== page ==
Related keywords: None Related IMAP capabilities: None Security considerations: See Section 6 of [RFC3503] Published specification (recommended): [RFC3503] Person & email address to contact for further information: Alexey Melnikov <firstname.lastname@example.org> Intended usage: COMMON Owner/Change controller: IESG Note:
Security considerations: A server implementing this keyword as a shared keyword may disclose that a confidential message was forwarded. Published specification (recommended): [RFC5550] Person & email address to contact for further information: Alexey Melnikov <email@example.com> Intended usage: COMMON Owner/Change controller: IESG Note: Section 5.10 of [RFC5550] for more details. When/by whom the keyword is set/cleared: This keyword is set by a mail client when it decides that the message needs to be sent out. Related keywords: $Submitted Related IMAP capabilities: None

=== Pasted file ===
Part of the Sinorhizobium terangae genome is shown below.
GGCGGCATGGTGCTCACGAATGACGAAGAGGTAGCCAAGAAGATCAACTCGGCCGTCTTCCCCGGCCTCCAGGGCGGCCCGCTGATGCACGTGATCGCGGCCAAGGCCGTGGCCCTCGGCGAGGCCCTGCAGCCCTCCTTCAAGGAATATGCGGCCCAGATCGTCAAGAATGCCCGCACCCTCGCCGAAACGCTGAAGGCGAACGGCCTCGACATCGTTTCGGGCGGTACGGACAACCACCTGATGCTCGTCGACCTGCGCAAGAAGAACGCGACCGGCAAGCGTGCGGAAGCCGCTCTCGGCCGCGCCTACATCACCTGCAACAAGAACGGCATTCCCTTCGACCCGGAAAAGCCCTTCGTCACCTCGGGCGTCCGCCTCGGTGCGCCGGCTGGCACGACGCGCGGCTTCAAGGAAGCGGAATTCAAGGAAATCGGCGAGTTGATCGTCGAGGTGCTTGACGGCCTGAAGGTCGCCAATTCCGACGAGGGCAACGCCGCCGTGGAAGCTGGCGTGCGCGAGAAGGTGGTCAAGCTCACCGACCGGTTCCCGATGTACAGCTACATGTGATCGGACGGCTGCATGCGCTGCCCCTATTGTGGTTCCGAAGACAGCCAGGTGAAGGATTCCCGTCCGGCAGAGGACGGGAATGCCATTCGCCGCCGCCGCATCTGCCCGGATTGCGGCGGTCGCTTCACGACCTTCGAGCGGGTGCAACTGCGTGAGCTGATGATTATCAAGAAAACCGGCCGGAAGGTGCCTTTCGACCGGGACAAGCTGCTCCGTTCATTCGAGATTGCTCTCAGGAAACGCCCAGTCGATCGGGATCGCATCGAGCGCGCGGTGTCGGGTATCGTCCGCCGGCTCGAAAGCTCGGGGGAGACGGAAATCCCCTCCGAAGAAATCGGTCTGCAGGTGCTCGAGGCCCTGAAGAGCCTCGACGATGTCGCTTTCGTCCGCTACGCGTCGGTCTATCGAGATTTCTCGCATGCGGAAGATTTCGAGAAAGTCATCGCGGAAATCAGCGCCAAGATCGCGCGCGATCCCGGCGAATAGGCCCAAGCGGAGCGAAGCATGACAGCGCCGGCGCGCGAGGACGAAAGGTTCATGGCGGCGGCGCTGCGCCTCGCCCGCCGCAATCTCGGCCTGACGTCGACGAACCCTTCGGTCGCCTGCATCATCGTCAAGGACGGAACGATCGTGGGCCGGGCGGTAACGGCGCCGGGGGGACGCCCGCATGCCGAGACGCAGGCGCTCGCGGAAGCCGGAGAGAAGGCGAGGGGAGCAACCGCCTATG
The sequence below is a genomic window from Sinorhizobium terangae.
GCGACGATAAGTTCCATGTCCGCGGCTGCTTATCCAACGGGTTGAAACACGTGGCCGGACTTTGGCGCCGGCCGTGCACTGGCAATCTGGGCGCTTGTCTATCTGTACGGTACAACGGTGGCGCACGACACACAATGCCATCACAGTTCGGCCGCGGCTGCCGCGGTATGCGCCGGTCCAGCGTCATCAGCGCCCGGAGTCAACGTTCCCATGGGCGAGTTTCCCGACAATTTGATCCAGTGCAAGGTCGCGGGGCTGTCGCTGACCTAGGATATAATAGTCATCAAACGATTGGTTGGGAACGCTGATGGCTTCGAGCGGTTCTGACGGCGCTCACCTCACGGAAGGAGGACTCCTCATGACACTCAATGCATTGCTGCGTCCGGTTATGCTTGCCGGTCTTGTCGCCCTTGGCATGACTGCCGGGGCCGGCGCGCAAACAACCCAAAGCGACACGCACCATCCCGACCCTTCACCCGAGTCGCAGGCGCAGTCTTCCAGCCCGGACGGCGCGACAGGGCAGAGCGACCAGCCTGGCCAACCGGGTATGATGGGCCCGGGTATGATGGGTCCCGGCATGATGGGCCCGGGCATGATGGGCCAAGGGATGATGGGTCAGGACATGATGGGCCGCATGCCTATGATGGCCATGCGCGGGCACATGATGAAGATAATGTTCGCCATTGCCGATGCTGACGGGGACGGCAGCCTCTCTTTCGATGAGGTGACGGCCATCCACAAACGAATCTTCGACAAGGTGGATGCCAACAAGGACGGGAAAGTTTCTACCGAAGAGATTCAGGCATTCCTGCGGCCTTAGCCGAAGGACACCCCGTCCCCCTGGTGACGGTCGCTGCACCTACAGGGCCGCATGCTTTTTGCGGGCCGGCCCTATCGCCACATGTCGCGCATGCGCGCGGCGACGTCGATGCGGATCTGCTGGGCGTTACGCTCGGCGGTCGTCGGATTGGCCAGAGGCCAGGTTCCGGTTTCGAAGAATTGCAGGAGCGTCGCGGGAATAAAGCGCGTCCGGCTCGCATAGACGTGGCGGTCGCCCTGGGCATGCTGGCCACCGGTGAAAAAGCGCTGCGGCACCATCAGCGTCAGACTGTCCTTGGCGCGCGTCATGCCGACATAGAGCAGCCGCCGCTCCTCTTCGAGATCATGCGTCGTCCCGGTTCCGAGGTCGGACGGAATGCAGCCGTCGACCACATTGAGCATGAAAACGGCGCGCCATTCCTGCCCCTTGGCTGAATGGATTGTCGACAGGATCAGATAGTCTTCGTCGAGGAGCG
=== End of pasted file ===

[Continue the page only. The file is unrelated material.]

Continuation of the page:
Security considerations: A server implementing this keyword as a shared keyword may disclose that a confidential message is scheduled to be sent out or is being actively sent out. Published specification (recommended): [RFC5550] Person & email address to contact for further information: Alexey Melnikov <firstname.lastname@example.org> Intended usage: COMMON Owner/Change controller: IESG Note: Section 5.10 of [RFC5550] for more details. When/by whom the keyword is set/cleared: This keyword is set by a mail client when it decides to start sending it. Related keywords: $SubmitPending Related IMAP capabilities: None Security considerations: A server implementing this keyword as a shared keyword may disclose that a confidential message was sent or is being actively sent out.